Survival off Sambro

It was a warm spring day back in early May of 197_ . I was working the counter of the family marine supply store here in Halifax, Nova Scotia. About 10am a fellow came in to buy some charts of the local waters. We struck up a conversation and I found he had just bought a 25 footer that he was planning to take to his home in St. Margaret's Bay. He said he needed some help as he was new to the area and a novice sailor to boot.

When do you want to go? Says I.
Right away. Says he.
I'm your man, lets go. Says I.

With that I grabbed my sailing bag. Luckily it was in the trunk of my car and had all my normal racing gear including my sea boots, a floater coat, rigging knife and a few outdated hand flares.

The boat was moored at one of the downtown piers and looked reasonably seaworthy. It was about 25 foot, wooden hull, small cuddy forward, and a gas engine. It looked like a converted lifeboat off a coaster. We started up the engine and let go the lines. The new owner, he was a Mountie who had just been transferred to Halifax from the Prairies, had never been on salt water before and was gung ho. I checked the fuel tank with a dip stick and suggested we top up at the Royal Nova Scotia Yacht Squadron before heading out of the harbour. Anyway we were underway about an hour later and set our course to take us out of Halifax Harbour and through The Sambro Ledges, along the coast to Peggy's Cove, and then up into St.Margaret's Bay.

As we rounded Chebucto Head at the entrance to Halifax Harbour and entered Sambro Channel the seas increased a little and the wind came up some from the south west. Still a pleasant trip and a nice day to be out on the ocean. It was about 30 minutes later that the engine started to make some odd noises. We shut her down and checked the oil and the cooling tank. Everything seemed OK. We restarted and proceeded on course. About 10 minutes later we were abeam Pennant Buoy when the engine suddenly gasped and died. This time we removed the entire engine box and checked underneath. There was a lot of oil in the bilge. We had lost all the lube oil and the engine was siezed solid. It was about 15:00 hours by now and I figured we would have no problem getting a tow into Sambro from one of the fishing boats heading back to port. We found the anchor but no rode. We took every bit of line we could find and tied it all together ending up with about 70 feet of anchor line. The anchor was only a lunch hook but it seemed to be holding.

By now the wind had strengthened and the seas were building in the shallow confines of Sambro Channel. It wasn't long before we started to drag our anchor. We saw a few fish boats heading in but were unable to catch their attention. I dug the flares out of my sea bag and fired 2 rockets I found but still couldn't catch any attention. As it got dark we continued to drag our way down the channel just missing a couple of shoals as we went. We lit off our last flares with no apparent response. We dug out an old bucket and jammed it full of rags, oil and grease and lit that off and set it up as high as we could. It seemed to give off a good solid glow.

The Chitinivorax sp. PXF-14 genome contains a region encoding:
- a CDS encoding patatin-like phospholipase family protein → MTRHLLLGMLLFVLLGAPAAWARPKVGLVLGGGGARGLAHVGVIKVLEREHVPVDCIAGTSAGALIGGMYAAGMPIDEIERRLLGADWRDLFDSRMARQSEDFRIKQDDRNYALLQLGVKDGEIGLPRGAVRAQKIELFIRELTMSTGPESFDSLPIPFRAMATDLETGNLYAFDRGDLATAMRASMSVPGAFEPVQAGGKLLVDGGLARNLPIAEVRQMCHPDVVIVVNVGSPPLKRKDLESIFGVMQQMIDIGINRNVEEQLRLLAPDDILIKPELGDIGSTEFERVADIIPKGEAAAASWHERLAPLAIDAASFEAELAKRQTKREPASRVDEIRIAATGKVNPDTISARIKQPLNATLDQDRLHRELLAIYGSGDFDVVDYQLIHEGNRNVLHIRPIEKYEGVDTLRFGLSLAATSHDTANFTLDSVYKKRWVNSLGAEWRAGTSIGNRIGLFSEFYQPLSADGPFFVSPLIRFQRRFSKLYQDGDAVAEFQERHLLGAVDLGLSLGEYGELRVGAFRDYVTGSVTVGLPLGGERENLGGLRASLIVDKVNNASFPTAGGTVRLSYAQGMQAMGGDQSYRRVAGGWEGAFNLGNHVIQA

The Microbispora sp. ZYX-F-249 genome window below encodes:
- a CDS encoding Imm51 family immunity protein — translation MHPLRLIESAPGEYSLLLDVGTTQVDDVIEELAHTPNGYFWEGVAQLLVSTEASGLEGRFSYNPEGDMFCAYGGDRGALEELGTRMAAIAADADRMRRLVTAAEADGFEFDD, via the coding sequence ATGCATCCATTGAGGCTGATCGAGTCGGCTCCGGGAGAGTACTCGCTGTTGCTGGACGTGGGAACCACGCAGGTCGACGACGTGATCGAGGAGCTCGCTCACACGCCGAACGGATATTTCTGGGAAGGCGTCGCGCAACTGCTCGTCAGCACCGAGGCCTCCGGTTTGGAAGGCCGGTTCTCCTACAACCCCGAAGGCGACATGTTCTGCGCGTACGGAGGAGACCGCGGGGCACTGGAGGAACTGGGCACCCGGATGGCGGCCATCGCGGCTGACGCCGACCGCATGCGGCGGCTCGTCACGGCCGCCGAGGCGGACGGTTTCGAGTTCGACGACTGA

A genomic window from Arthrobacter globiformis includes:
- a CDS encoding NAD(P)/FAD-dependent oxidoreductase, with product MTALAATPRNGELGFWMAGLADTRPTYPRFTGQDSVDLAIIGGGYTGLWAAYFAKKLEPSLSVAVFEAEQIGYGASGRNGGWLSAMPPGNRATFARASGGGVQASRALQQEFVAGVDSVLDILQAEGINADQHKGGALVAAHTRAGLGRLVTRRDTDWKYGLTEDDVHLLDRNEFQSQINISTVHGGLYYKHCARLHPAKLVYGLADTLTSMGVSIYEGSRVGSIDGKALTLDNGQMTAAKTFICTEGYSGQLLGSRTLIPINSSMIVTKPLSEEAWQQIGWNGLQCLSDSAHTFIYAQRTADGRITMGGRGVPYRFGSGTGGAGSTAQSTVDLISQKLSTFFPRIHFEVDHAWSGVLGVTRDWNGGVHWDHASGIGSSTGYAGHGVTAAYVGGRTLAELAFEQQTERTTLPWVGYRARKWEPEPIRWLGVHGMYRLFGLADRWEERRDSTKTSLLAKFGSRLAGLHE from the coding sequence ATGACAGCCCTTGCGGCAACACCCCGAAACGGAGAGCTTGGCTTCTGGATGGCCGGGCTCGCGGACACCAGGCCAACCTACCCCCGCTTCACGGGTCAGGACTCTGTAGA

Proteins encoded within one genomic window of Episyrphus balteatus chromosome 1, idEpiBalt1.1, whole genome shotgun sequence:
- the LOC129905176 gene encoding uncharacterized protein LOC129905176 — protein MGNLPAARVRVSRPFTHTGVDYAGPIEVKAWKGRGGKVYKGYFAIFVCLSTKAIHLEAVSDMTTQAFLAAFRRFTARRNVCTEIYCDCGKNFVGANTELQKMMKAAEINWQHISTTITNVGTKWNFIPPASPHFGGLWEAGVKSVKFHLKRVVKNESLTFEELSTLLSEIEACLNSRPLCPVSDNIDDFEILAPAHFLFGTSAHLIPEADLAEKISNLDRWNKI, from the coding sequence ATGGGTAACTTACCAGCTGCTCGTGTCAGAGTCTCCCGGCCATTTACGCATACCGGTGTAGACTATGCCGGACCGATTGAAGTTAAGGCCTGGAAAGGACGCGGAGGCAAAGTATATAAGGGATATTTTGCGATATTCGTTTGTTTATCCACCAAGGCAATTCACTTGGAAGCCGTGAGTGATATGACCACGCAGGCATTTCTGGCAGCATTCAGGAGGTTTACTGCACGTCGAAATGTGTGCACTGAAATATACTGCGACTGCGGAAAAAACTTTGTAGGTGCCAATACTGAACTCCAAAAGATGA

The anchor finally seemed to have caught and was holding us about 100 feet off an outcropping of rock that the seas were breaking over. Sambro Island lay about a quarter mile to port of us. My Mountie buddie was starting to get a little nervous and was telling me about how good a swimmer he was. It must have been the increasing water in the bilges that brought that to mind. We started bailing. By midnight we were bailing a lot and not really making any progress. Our smoke pot was still glowing away, totally unobserved we thought. Around 03:00 the seas were starting to break the boat up. By now we were really getting worried. The water temperature was in the low 40's and no way was I going in the water.

We saw a ship astern of us make the turn and head up the Sambro Channel. As it got closer I could see it was one of the Halifax based Coastguard cutters, either the CCGS Rapid or Rally. They had their searchlight on so we figured we had been reported. For about an hour they steamed around and flashed their searchlight on us a couple of times but couldn't get in close. We must have been to deep in the shoals for them to render us any immediate assistance. We figured they would hold off until daylight and then send in their inflatable to pick us up. Our little vessel was wallowing by now and we had to sit up on the fore deck to keep out of the water. We were cold and hungry and getting quite scared.

Suddenly I spotted off to starboard some running lights emerging out of the mist. It looked to be headed for us from Sambro Harbour. As the lights got closer we could see a longliner steaming her way through the shoals and it was headed towards us. She was the Oran II out of Sambro.What a wonderfull sight. A few minutes later she came up to us and a crew member yelled at us to jump aboard. waiting for a favourable roll we leaped and were grabbed by the crew. Seconds later we were sitting in the warm wheelhouse talking to Capt. Cyril Garrison . I knew Cyril as a customer from our marine store and kept thanking him as I sipped on a hot cup of tea.

How did you know we were in distress? I asked.
Your mother called me at home and said you were overdue and would I take a look. I went outside and saw your smudge light and figured you were broke down. said Capt. Garrison.

A few days later, they towed the boat into Sambro and hauled her up on the beach. The Mountie never came down to see about fixing her and she just rotted away. The next time Capt. Cyril was into the store I gave him a good pair of marine binoculars as a thank you gift. I think he still has the binoculars and I still thank him every time I see him.

Thank God for local knowledge and Mothers everywhere.

Angus Cross, Halifax, Nova Scotia, Canada